Dec 21 2010
(Note: This is the full text of a public letter signed by six former superintendents of Waterton and Glacier Parks encouraging the U.S. and Canadian governments to complete passage of legislation intended to enhance protections for the parks, including the U.S. North Flathead Protection Act currently stuck in a year-end Senate logjam.)
One hundred years ago the United States followed Canadaʼs leadership in protecting the core of the Crown of the Continent ecosystem, establishing Glacier National Park in Montana as a southern sister to Albertaʼs Waterton Lakes National Park. Waterton-Glacier International Peace Park is located where the Rocky Mountains tie our two countries into one landscape. As one of North Americaʼs most spectacular mountain parks, it is a source not only of inspiration and recreation, but also abundant clean water for communities from Hudson Bay to the Gulf of Mexico.
The combined parks encompass a protected topography of 1.1 million acres (450,000 hectares) that has gifted generations with an inheritance beyond measure. Today, more than 2 million people from around the world travel to Waterton-Glacier annually to experience the alpine majesty of the worldʼs first international peace park.
Throughout this past century, Canada and the United States have taken significant steps to protect and preserve this international treasure, including bilateral support for designating the Peace Park a World Heritage site in 1995. Early in this centennial birthday year, both countries furthered a decades-old international effort to safeguard Waterton-Glacierʼs pristine headwaters, by protecting British Columbiaʼs remote Flathead River Valley and Montanaʼs North Fork Flathead River drainage from proposed coal strip-mining, coalbed methane extraction, and gold mines.
The steps taken to date — which include retiring more than 200,000 acres (80,000 hectares) of oil and gas leases in the Montana North Fork, and a mining ban in the B.C. portion of the watershed — are historic and worthy of recognition. However, there remains unfinished work to ensure the legacy of Waterton-Glacier.
Nearly six months ago, on the margins of the G-20 Summit in Toronto, the offices of the Prime Minister and President issued a joint statement pledging federal action toward the sustained protection of Waterton-Glacierʼs transboundary headwaters. This commitment will build upon an agreement between the province of British Columbia and state of Montana — signed during the 2010 Vancouver Winter Olympics — to enhance environmental protection and cooperation throughout the Crown of the Continent region. Today, however, the federal-to-federal agreement that will complete this state/provincial effort has yet to be accomplished.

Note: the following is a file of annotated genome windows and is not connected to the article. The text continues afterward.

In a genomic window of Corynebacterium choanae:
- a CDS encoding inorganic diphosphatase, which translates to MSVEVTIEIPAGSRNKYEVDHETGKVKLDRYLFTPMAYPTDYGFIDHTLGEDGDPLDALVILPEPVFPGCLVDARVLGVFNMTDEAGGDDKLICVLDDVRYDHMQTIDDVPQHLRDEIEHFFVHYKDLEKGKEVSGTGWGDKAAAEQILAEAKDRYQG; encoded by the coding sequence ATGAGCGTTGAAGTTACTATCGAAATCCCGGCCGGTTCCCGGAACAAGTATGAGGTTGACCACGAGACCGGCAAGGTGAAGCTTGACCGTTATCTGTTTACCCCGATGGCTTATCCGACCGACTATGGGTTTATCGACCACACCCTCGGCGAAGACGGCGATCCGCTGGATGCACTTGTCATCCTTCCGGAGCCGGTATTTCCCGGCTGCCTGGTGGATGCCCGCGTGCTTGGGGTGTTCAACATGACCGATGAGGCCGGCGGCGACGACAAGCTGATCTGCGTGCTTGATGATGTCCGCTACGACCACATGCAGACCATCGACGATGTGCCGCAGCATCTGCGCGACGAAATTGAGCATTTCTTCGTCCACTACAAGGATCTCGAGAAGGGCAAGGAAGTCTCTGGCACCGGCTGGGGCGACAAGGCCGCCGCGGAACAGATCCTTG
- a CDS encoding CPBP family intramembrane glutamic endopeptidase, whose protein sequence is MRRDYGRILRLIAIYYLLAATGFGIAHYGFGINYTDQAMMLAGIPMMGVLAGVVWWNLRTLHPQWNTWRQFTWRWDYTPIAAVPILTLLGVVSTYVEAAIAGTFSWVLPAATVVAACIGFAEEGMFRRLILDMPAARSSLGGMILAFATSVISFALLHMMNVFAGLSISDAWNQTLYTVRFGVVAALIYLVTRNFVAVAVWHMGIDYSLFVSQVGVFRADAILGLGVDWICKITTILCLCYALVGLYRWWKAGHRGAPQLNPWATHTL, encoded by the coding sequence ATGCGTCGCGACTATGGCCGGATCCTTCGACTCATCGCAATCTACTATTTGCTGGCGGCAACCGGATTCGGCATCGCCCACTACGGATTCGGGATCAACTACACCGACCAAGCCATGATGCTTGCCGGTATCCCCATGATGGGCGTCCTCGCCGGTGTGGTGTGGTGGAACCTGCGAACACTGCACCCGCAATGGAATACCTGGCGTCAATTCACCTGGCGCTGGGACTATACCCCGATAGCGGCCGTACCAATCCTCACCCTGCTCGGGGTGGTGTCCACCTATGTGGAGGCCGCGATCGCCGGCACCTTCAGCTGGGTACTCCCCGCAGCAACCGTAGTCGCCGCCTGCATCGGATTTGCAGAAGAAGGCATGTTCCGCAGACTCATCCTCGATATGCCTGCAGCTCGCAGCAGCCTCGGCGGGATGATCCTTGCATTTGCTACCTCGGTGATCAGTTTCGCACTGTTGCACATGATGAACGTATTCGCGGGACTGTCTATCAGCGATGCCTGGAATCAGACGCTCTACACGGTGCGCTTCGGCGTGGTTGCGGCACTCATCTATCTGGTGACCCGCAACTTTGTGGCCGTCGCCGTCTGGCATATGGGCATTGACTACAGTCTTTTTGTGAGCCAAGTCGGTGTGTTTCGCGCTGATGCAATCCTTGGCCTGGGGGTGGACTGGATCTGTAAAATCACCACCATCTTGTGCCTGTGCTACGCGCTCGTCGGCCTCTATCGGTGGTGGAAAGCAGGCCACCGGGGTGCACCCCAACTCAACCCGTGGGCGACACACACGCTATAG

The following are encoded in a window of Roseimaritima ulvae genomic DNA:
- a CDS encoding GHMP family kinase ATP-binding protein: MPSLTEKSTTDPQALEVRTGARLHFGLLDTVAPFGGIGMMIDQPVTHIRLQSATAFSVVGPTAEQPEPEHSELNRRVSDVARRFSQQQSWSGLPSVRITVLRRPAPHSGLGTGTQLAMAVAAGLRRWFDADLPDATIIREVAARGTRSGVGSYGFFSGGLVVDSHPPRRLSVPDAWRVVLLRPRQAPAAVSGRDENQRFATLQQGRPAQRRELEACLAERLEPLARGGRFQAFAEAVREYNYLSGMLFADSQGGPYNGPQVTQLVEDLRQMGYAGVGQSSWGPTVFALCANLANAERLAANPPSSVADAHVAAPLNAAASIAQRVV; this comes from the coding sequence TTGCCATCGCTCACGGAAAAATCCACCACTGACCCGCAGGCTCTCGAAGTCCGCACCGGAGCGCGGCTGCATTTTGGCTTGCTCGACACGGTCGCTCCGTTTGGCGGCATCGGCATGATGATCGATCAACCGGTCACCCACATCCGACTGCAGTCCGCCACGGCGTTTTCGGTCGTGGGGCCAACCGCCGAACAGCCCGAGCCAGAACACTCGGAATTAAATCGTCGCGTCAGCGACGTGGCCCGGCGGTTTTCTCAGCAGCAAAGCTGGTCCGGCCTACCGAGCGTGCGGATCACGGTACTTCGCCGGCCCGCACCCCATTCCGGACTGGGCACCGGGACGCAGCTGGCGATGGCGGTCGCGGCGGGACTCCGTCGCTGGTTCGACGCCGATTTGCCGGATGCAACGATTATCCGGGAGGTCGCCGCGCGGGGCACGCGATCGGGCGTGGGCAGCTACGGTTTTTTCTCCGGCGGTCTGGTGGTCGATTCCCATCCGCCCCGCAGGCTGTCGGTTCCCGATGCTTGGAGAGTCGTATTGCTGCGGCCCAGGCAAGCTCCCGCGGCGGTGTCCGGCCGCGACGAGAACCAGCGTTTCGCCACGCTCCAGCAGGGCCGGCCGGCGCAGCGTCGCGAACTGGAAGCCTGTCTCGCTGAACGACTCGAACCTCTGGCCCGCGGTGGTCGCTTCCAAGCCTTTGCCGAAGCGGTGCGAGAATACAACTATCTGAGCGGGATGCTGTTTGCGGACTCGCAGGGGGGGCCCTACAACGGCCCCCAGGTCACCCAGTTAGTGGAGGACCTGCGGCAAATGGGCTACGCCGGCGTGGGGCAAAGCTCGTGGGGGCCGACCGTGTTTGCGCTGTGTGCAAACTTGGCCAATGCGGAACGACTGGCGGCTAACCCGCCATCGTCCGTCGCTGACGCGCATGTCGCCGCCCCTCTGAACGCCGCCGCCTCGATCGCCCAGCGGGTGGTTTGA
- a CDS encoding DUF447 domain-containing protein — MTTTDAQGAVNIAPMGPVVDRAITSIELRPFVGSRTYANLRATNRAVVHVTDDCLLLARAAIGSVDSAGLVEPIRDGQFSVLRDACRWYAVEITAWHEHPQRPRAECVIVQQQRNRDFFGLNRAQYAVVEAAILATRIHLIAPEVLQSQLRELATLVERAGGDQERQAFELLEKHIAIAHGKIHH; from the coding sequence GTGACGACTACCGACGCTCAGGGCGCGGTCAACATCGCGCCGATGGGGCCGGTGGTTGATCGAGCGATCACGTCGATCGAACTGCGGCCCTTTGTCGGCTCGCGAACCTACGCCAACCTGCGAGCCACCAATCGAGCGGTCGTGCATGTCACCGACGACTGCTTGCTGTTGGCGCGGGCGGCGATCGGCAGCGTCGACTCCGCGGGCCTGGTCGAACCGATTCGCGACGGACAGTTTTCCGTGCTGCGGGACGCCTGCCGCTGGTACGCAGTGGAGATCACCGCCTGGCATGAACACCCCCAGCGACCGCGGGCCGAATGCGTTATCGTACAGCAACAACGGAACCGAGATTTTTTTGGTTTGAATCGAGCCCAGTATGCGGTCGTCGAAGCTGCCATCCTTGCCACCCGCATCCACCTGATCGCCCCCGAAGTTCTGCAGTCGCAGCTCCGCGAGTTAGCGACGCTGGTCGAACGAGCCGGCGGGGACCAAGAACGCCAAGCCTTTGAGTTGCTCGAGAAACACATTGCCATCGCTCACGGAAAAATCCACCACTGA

In Canada, a long-standing proposal to complete the Peace Park by expanding Waterton Lakes National Park into one-third of British Columbiaʼs Flathead Valley remains under government review, despite strong public support at the local, regional and national levels. And earlier this year, the UNESCO World Heritage Committee urged Canada to “develop a pro-active plan for enhancing wildlife connectivity” between Waterton-Glacier and Banff National Park, a step that remains incomplete.
Work also remains unfinished in Washington, D.C. Despite passing the U.S. Senate Natural Resources Committee nearly eight months ago, the bipartisan North Fork Protection Act has yet to be acted upon by the full Senate.
This vital legislation would prohibit new mining and fossil fuel leasing on Waterton-Glacierʼs western periphery, in high mountain country that includes the drinking water supply for the gateway community of Whitefish, Montana. The bill also protects lands throughout the Middle Fork of the Flathead River corridor, a Congressionally designated Wild and Scenic River that forms Glacier Parkʼs southwestern boundary. The measure enjoys tremendous local support, and represents a long-term and tangible gift for Glacier on its 100th birthday.
Today, however, this legislation remains stalled in the U.S. Congress. And without immediate action, this valuable and worthy endowment to future park visitors will be forced to begin the political process anew in 2011.
If we have learned one thing during these past 100 years, it is that international cooperation is a requisite to protecting a peace park that transcends boundaries. We urge leaders in both countries to ensure Waterton-Glacierʼs continued legacy through the prompt consideration and passage of these measures.
Word Count: 621
Contact Mick Holm: 406-756-9055 or firstname.lastname@example.org
Waterton Lakes Signatories
Merv Syroteuk, Creston, BC (1992-1996)
Peter Lamb, Lethbridge, AB (1999-2004)
Glacier National Park Signatories
Mick Holm, Columbia Falls, MT (2002-2008)
Dave A. Mihalic, Missoula, MT (1994-1999)
Gil Lusk, Green Valley, AZ (1986-1994)
Bob Haraden, Bozeman, MT (1980-1986)
Phil Iverson, Lakeside, MT (1974-80)
Bill J. Briggle, South Beach, OR (1969-1974)